The American Cancer Society has now released its newly updated Breast Cancer Screening guideline in the Journal of the American Medical Association
This guideline—which was last updated in 2003—reflects the American Cancer Society’s best thinking on breast cancer screening for women at average risk of breast cancer. They are not intended for women at high risk, such as those with genetic abnormalities (BRCA as an example), a personal history of breast cancer or a history of radiation therapy prior to age 30. That guideline is available on our website at www.cancer.org.
So let’s get right to the heart of the matter: what are the new recommendations?
- Women with an average risk of breast cancer should undergo regular screening mammography starting at age 45 (Strong recommendation*)
1a) Women aged 45 to 54 years should be screened annually (Qualified recommendation*)
1b) Women 55 years and older should transition to biennial screening or have the opportunity to continue screening annually. (*Qualified recommendation)
1c) Women should have the opportunity to begin annual screening between the ages of 40 and 44 years (Qualified recommendation*)
2) Women should continue screening mammography as long as their overall health is good and they have a life … Continue reading →
I just noticed this blog celebrated its 10th anniversary this September. So I hope you won’t mind me taking this opportunity to share some observations and reminiscences of what it’s been like to document by blog a decade of the changing landscape of cancer.
The first blog was published on September 9, 2005 when I introduced the blog and my vision for what i hoped it would represent.
The blog originated with a concept developed by our media relations team. Social media was just coming into prominence, and the Society was looking at ways to get into this space. Bob Lutz, a senior executive at General Motors at the time, was the model: he wrote a regular blog himself, and was pretty open in sharing his thoughts. It was clearly not one of those ghost written, pre-packaged types of things. How he found the time to do a blog was an interesting question, but the concept was intriguing: if we could have one of our senior folks write something similar, perhaps it would get some recognition in this rapidly expanding means of communicating.
So we ventured into the space and I started writing “Dr. Len’s Blog”. One of … Continue reading →
It has been said that with knowledge comes understanding.
A research paper and editorial published in this week’s issue of JAMA Oncology may have brought knowledge, but if you read various media reports I am not so certain it has clarified understanding. And the distinction is important, because when a woman is confronted with the diagnosis of a “Stage O” breast cancer (aka ductal carcinoma in situ or DCIS), the decisions she makes about treatment can have far-reaching and long lasting impact for her and those who care about her. [more]
First, some brief background: DCIS was rarely diagnosed before the advent of mammographic screening for breast cancer. Perhaps it was found incidentally when a breast biopsy was done for another reason, or perhaps a woman or her physician felt a mass that turned out to be DCIS. Once mammography became more widespread in the 1970’s, we began to see a marked increase in the number of women diagnosed with DCIS. Today, the American Cancer Society estimates that in 2015 slightly more than 60,000 women in the United States will be diagnosed with this lesion (compared to 234,190 women who will have a more typical invasive breast cancer).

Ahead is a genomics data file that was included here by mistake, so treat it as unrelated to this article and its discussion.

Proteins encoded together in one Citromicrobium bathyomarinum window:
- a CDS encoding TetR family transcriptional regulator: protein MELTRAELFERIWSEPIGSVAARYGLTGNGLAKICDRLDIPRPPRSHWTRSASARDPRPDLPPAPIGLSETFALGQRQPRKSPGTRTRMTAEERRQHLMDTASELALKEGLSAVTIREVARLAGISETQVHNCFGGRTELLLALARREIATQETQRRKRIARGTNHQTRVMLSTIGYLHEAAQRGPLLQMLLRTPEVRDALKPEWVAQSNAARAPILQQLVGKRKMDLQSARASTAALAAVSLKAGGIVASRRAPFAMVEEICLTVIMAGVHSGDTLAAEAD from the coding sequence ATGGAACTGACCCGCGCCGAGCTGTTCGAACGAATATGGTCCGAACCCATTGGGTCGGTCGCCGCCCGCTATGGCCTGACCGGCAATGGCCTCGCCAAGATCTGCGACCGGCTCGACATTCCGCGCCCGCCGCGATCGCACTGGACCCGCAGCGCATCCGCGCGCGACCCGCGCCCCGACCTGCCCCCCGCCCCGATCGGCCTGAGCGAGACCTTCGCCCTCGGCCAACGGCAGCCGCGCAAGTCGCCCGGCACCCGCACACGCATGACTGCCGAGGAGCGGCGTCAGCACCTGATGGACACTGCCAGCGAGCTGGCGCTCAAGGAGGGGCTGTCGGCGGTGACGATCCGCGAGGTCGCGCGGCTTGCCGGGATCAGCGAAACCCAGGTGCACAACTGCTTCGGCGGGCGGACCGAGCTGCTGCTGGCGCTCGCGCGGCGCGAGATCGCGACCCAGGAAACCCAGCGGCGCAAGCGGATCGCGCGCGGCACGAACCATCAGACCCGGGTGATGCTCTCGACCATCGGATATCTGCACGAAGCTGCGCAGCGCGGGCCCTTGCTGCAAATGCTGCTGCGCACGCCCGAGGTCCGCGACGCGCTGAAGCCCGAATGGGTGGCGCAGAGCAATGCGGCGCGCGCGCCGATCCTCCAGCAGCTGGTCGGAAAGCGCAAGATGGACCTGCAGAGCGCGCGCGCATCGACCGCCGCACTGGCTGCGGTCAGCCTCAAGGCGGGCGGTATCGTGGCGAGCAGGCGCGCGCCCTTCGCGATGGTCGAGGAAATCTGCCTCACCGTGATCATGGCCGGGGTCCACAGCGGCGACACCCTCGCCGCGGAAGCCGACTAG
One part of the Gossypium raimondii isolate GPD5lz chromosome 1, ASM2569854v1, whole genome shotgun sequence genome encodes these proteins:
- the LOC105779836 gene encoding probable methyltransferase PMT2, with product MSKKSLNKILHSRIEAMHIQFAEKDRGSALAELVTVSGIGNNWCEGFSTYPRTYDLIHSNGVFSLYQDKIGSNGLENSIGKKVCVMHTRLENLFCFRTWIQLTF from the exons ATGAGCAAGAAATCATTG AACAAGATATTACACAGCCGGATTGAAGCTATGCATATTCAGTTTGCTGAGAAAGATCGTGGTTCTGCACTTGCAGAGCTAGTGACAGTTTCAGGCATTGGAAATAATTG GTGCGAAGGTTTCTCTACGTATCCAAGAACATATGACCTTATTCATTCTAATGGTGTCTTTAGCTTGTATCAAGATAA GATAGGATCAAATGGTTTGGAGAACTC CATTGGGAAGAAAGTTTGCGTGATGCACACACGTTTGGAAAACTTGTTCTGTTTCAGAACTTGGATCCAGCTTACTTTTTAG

The situation … Continue reading →
It’s no secret that genomics is cutting edge science. It is exciting, it is changing the way we think about ourselves and the medical care we receive. But with all the “gee whiz” aspects of what we are discovering every day about our genetic code, it may be surprising to learn that one of the most important parts of our new tool kit may be sitting right there in front of us gathering more dust than attention.
This revelation came while attending a conference this past week sponsored by a group called HL7. HL7 develops standards for the exchange, integration, sharing, and retrieval of electronic health information in the healthcare setting. They convened this particular meeting to better understand how we can more effectively integrate genomic data into health care delivery and research so we can full advantage of the information from genomic-derived science that is coming at us like a tsunami.
What stood out amidst all of the topics discussed-and what achieved the greatest consensus among the conferees-was the role that the tried-and-true basic family history can play in helping us understand how the information provided by genomics fits together with real life. That’s correct: the old fashioned … Continue reading →
Fate can work in mysterious ways.
A couple of months ago I was invited to participate in a symposium conducted by the National Cancer Policy Board at the Institute of Medicine in Washington DC. The topic was cancer in dogs, and how we might find ways to benefit dogs, their owners and science to better inform the treatment of cancer in humans through what is called “comparative oncology”. It was an unusual topic in my experience and that of my colleagues, so I eagerly anticipated learning about something I hadn’t given much consideration to in the past.
Little did I know at the time how personal this journey was going to be for me and my family.
Shortly after I accepted the invitation, we received sad news: our Golden Retriever Lily-who has been a member of our family for 11 years-developed swelling in her face. Our vet saw her the next day and told us she had lymphoma. The outlook without treatment wasn’t good, and with treatment wasn’t much better.
Tears flowed in our home that evening.
A week later we found a mass on Lily’s back leg. Another trip to the vet, another needle biopsy, and another … Continue reading →